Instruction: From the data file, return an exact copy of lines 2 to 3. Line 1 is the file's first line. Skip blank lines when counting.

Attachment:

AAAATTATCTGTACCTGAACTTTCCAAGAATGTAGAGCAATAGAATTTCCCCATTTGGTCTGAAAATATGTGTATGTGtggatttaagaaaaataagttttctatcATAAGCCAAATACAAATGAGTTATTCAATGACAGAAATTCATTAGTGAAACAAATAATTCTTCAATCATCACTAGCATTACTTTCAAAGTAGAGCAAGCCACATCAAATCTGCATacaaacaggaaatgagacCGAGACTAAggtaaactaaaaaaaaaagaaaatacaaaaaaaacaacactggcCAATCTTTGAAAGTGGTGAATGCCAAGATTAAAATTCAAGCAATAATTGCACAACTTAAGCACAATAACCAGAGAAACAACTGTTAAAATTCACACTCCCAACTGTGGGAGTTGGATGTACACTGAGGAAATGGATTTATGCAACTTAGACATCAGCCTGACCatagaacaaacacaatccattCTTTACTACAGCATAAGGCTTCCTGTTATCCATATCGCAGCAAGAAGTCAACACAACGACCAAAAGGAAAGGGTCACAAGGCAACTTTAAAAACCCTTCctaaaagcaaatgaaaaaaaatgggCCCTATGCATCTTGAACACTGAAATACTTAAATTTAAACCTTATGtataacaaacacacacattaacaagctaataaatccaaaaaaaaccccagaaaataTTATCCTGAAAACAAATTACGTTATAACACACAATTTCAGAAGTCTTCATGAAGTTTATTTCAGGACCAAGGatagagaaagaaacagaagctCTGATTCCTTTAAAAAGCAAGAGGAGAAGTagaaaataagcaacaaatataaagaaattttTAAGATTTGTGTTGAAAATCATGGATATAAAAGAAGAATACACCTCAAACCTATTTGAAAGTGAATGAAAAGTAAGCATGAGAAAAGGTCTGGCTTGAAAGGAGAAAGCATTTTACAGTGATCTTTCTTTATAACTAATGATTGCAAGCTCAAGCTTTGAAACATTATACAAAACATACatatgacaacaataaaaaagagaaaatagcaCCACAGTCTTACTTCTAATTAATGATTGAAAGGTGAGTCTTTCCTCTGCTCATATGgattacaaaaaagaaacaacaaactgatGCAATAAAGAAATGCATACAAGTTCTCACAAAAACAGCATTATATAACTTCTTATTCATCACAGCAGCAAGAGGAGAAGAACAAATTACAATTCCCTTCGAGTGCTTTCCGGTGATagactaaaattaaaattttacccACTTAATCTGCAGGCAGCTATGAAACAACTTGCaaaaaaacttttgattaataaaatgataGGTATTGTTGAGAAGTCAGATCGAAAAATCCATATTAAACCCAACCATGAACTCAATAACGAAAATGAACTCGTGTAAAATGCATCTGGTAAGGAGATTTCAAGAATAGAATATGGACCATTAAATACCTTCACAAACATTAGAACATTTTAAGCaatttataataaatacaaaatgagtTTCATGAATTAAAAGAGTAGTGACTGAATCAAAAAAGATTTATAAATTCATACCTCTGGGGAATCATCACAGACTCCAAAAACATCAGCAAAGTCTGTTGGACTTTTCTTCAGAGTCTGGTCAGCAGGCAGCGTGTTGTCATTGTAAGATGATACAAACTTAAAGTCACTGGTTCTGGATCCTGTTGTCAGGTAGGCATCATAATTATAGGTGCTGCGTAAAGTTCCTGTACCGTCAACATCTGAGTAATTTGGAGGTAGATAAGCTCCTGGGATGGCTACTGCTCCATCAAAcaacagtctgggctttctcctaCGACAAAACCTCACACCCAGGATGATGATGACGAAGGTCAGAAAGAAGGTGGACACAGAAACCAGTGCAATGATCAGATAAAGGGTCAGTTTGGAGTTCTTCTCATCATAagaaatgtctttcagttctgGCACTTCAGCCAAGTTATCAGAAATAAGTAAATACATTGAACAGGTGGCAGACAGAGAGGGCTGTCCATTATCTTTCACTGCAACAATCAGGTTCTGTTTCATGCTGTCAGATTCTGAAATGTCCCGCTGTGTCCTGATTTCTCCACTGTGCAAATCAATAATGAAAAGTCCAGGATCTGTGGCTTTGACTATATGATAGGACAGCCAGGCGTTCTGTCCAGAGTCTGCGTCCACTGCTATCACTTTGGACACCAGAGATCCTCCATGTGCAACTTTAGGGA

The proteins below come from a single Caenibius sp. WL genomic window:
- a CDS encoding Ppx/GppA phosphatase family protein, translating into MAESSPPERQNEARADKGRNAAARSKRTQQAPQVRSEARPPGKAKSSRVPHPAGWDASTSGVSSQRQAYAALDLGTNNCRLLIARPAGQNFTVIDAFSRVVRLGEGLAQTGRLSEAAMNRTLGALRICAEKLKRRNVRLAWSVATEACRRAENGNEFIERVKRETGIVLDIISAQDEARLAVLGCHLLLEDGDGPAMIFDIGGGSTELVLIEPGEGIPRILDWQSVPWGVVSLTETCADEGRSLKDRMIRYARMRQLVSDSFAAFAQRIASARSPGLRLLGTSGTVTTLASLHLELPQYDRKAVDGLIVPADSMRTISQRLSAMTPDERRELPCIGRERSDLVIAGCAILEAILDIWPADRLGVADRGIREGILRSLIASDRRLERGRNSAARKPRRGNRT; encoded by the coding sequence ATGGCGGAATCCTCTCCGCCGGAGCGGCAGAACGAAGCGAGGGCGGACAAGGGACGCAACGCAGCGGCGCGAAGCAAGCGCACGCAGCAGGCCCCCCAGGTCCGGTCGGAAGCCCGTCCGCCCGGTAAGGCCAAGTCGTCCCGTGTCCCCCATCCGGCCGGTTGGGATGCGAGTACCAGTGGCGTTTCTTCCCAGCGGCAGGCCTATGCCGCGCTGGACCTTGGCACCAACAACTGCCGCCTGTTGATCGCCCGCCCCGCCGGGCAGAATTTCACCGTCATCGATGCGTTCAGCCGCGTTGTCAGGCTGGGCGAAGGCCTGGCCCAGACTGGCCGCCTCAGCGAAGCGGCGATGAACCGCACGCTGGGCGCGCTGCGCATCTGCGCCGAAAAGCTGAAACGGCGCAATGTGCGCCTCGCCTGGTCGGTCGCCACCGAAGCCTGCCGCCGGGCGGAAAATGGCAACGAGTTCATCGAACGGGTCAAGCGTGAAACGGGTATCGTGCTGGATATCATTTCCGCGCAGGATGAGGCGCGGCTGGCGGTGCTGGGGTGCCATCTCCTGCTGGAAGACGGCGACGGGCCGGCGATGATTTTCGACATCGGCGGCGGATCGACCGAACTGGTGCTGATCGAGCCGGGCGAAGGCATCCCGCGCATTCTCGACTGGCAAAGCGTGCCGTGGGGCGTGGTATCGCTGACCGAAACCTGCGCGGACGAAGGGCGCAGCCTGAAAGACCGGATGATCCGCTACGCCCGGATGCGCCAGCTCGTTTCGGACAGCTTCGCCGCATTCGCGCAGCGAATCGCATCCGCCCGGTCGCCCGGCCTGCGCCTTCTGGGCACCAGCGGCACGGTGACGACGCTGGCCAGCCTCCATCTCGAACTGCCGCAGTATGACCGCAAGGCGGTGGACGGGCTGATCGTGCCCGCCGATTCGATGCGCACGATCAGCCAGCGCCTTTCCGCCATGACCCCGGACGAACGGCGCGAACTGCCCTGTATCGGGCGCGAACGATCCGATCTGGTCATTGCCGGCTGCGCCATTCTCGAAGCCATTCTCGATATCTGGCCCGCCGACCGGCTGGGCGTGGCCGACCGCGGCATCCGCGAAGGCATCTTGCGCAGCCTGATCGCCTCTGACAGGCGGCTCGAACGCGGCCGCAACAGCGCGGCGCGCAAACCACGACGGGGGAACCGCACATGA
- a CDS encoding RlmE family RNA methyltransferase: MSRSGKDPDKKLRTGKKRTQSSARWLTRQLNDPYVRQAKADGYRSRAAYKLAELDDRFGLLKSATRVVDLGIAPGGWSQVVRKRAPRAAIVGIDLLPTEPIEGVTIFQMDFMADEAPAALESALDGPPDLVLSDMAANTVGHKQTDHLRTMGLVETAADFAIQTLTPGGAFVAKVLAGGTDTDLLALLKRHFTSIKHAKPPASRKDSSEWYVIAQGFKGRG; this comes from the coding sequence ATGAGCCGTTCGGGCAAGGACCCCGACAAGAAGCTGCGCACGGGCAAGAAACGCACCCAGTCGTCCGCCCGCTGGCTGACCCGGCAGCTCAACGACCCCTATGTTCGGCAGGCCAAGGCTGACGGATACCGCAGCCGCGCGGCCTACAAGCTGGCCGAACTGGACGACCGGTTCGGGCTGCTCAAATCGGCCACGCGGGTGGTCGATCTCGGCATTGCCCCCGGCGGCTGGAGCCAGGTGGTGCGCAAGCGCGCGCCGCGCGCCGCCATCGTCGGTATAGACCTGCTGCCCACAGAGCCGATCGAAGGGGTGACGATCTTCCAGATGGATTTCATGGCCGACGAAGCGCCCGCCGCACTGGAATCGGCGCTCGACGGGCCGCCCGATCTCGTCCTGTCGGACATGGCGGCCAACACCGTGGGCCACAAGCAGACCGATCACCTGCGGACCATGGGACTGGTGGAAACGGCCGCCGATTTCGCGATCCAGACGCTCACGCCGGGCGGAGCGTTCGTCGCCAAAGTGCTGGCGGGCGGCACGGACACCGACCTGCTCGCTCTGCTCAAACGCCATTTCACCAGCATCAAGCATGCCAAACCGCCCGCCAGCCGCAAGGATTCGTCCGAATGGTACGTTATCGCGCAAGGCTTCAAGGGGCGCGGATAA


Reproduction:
The proteins below come from a single Caenibius sp. WL genomic window:
- a CDS encoding Ppx/GppA phosphatase family protein, translating into MAESSPPERQNEARADKGRNAAARSKRTQQAPQVRSEARPPGKAKSSRVPHPAGWDASTSGVSSQRQAYAALDLGTNNCRLLIARPAGQNFTVIDAFSRVVRLGEGLAQTGRLSEAAMNRTLGALRICAEKLKRRNVRLAWSVATEACRRAENGNEFIERVKRETGIVLDIISAQDEARLAVLGCHLLLEDGDGPAMIFDIGGGSTELVLIEPGEGIPRILDWQSVPWGVVSLTETCADEGRSLKDRMIRYARMRQLVSDSFAAFAQRIASARSPGLRLLGTSGTVTTLASLHLELPQYDRKAVDGLIVPADSMRTISQRLSAMTPDERRELPCIGRERSDLVIAGCAILEAILDIWPADRLGVADRGIREGILRSLIASDRRLERGRNSAARKPRRGNRT; encoded by the coding sequence ATGGCGGAATCCTCTCCGCCGGAGCGGCAGAACGAAGCGAGGGCGGACAAGGGACGCAACGCAGCGGCGCGAAGCAAGCGCACGCAGCAGGCCCCCCAGGTCCGGTCGGAAGCCCGTCCGCCCGGTAAGGCCAAGTCGTCCCGTGTCCCCCATCCGGCCGGTTGGGATGCGAGTACCAGTGGCGTTTCTTCCCAGCGGCAGGCCTATGCCGCGCTGGACCTTGGCACCAACAACTGCCGCCTGTTGATCGCCCGCCCCGCCGGGCAGAATTTCACCGTCATCGATGCGTTCAGCCGCGTTGTCAGGCTGGGCGAAGGCCTGGCCCAGACTGGCCGCCTCAGCGAAGCGGCGATGAACCGCACGCTGGGCGCGCTGCGCATCTGCGCCGAAAAGCTGAAACGGCGCAATGTGCGCCTCGCCTGGTCGGTCGCCACCGAAGCCTGCCGCCGGGCGGAAAATGGCAACGAGTTCATCGAACGGGTCAAGCGTGAAACGGGTATCGTGCTGGATATCATTTCCGCGCAGGATGAGGCGCGGCTGGCGGTGCTGGGGTGCCATCTCCTGCTGGAAGACGGCGACGGGCCGGCGATGATTTTCGACATCGGCGGCGGATCGACCGAACTGGTGCTGATCGAGCCGGGCGAAGGCATCCCGCGCATTCTCGACTGGCAAAGCGTGCCGTGGGGCGTGGTATCGCTGACCGAAACCTGCGCGGACGAAGGGCGCAGCCTGAAAGACCGGATGATCCGCTACGCCCGGATGCGCCAGCTCGTTTCGGACAGCTTCGCCGCATTCGCGCAGCGAATCGCATCCGCCCGGTCGCCCGGCCTGCGCCTTCTGGGCACCAGCGGCACGGTGACGACGCTGGCCAGCCTCCATCTCGAACTGCCGCAGTATGACCGCAAGGCGGTGGACGGGCTGATCGTGCCCGCCGATTCGATGCGCACGATCAGCCAGCGCCTTTCCGCCATGACCCCGGACGAACGGCGCGAACTGCCCTGTATCGGGCGCGAACGATCCGATCTGGTCATTGCCGGCTGCGCCATTCTCGAAGCCATTCTCGATATCTGGCCCGCCGACCGGCTGGGCGTGGCCGACCGCGGCATCCGCGAAGGCATCTTGCGCAGCCTGATCGCCTCTGACAGGCGGCTCGAACGCGGCCGCAACAGCGCGGCGCGCAAACCACGACGGGGGAACCGCACATGA